Tag Archives: Dispute Resolution

Six Reasons To Choose Mediation To Resolve Your Dispute On Separation.

There are a number reasons why people turn to mediation to  resolve disputes.

Mediation is a way of reaching resolution of a problem with the minimum of confrontation and hostility and without the ill feeling and hurt that can often follow a court case which, by its very nature, will result in a winner and a loser.

Mediation helps parties to come to an agreement in a neutral setting.

Civil and commercial mediation generally begins with all parties in the same room and, because communication is direct rather than through solicitors’ letters, this encourages understanding and cooperation. Smaller sessions may also be appropriate. Family mediation begins with individual sessions but soon moves on to joint meetings where issues can be explored and solutions identified.

Mediation discourages confrontation and promotes cooperation by focusing on the shared nature of the problem, rather than the entrenched positions into which parties may have settled. This can be absolutely vital if there will be an enduring relationship between the parties after the dispute at hand has been resolved – for example, in family and neighbourhood disputes or those between employee and employer or student and school.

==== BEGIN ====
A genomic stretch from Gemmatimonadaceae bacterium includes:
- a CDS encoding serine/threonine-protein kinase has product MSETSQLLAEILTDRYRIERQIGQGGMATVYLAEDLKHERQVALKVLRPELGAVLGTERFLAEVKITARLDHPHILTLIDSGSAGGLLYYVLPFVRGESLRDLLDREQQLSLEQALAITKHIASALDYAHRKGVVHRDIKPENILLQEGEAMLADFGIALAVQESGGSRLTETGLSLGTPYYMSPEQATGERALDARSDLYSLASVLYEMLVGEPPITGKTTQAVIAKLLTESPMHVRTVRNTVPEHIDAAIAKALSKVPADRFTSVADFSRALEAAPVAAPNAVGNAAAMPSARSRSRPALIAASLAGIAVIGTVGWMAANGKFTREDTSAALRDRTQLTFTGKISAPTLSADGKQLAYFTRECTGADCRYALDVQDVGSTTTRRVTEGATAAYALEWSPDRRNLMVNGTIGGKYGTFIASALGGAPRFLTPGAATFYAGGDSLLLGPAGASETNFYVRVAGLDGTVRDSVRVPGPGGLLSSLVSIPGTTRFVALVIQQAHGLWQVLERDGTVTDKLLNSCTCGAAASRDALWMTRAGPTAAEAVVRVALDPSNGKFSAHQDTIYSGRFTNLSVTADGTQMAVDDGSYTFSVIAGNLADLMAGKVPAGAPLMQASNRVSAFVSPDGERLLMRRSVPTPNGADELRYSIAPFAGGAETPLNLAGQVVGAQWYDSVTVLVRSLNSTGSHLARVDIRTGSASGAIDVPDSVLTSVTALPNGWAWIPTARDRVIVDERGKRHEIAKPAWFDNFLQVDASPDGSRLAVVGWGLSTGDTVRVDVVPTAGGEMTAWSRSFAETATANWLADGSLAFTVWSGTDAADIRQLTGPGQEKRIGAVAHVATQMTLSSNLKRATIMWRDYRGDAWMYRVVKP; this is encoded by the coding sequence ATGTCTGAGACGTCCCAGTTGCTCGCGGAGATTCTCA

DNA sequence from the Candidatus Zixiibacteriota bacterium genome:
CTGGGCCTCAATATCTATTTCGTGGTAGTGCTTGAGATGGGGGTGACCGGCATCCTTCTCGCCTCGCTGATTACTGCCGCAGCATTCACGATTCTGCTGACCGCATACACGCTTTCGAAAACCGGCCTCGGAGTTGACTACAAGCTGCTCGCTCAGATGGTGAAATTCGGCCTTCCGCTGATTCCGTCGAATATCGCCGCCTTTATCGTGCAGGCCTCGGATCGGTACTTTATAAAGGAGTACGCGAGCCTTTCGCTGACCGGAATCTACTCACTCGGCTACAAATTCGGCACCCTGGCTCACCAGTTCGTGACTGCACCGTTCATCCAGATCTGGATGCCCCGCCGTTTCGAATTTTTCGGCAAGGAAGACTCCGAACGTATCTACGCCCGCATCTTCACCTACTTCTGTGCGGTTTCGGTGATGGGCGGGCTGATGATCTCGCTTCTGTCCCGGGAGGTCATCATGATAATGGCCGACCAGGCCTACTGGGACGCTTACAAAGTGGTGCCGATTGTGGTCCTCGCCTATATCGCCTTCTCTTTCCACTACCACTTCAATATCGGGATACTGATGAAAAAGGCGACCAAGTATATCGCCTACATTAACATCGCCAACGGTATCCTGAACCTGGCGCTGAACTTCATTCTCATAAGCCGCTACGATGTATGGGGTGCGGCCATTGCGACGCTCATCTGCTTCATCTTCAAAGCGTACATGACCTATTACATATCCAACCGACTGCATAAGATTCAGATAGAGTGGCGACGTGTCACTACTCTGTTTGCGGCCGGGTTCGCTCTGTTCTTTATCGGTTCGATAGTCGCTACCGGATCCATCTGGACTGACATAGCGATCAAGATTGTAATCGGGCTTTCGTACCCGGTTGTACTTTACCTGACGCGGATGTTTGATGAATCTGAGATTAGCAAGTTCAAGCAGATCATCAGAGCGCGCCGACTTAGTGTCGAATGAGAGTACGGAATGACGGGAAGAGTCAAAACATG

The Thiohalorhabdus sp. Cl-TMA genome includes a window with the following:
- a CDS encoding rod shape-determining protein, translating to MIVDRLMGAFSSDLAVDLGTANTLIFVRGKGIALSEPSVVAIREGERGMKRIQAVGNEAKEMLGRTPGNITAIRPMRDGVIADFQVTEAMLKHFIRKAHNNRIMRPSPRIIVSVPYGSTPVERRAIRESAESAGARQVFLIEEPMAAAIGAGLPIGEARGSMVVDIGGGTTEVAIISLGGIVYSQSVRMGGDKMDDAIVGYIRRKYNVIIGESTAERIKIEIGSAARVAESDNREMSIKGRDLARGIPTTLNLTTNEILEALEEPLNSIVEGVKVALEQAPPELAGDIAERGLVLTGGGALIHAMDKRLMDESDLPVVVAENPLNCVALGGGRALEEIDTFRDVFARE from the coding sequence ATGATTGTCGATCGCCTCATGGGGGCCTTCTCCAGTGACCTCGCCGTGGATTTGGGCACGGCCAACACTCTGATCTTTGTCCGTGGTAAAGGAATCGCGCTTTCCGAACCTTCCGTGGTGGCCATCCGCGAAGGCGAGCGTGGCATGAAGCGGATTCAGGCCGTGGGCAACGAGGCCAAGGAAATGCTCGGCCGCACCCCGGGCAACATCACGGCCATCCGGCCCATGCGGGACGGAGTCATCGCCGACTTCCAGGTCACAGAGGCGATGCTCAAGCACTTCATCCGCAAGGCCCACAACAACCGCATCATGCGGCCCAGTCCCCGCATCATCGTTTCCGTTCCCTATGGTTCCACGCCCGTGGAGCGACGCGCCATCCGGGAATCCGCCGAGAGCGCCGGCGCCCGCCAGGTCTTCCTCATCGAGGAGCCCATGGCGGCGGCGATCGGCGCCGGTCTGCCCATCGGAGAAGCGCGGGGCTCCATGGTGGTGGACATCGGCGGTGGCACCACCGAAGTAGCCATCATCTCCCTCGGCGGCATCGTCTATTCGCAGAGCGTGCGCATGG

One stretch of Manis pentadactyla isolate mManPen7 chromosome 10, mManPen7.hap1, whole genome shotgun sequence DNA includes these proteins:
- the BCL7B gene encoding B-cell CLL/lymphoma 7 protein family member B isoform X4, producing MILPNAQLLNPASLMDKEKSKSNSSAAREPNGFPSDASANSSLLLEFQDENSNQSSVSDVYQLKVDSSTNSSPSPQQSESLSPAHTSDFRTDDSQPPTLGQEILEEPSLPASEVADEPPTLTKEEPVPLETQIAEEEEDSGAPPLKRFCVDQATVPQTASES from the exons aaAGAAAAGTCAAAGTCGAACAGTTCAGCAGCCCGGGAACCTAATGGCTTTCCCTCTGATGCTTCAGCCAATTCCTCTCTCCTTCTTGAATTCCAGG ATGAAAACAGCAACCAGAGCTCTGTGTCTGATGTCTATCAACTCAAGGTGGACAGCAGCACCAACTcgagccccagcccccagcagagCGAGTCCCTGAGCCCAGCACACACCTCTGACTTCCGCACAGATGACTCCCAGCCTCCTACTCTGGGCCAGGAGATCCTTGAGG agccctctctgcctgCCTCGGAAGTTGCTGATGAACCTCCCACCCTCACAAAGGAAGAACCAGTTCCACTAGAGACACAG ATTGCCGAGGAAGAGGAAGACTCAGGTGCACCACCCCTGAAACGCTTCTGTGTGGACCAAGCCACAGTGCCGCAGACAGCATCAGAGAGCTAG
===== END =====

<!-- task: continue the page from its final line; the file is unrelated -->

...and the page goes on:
Below are six reasons to choose mediation to resolve your dispute on separation.

1. Cost
Mediation costs a fraction of the amount of a court case. In civil mediation the costs are agreed in advance by all parties and are based on the estimated length of the mediation session and whether facilities are to be provided. These costs are split between the participants, generally half each. Family mediation is a little less predictable, but generally speaking all the issues have been resolved within 5 or 6 sessions, often fewer.

2. Speed
Everyone who is familiar with the courts or reads the newspapers regularly will know that legal cases take an incredible amount of time to come to trial. Mediation is arranged at the mutual convenience of participants and is invariably much quicker.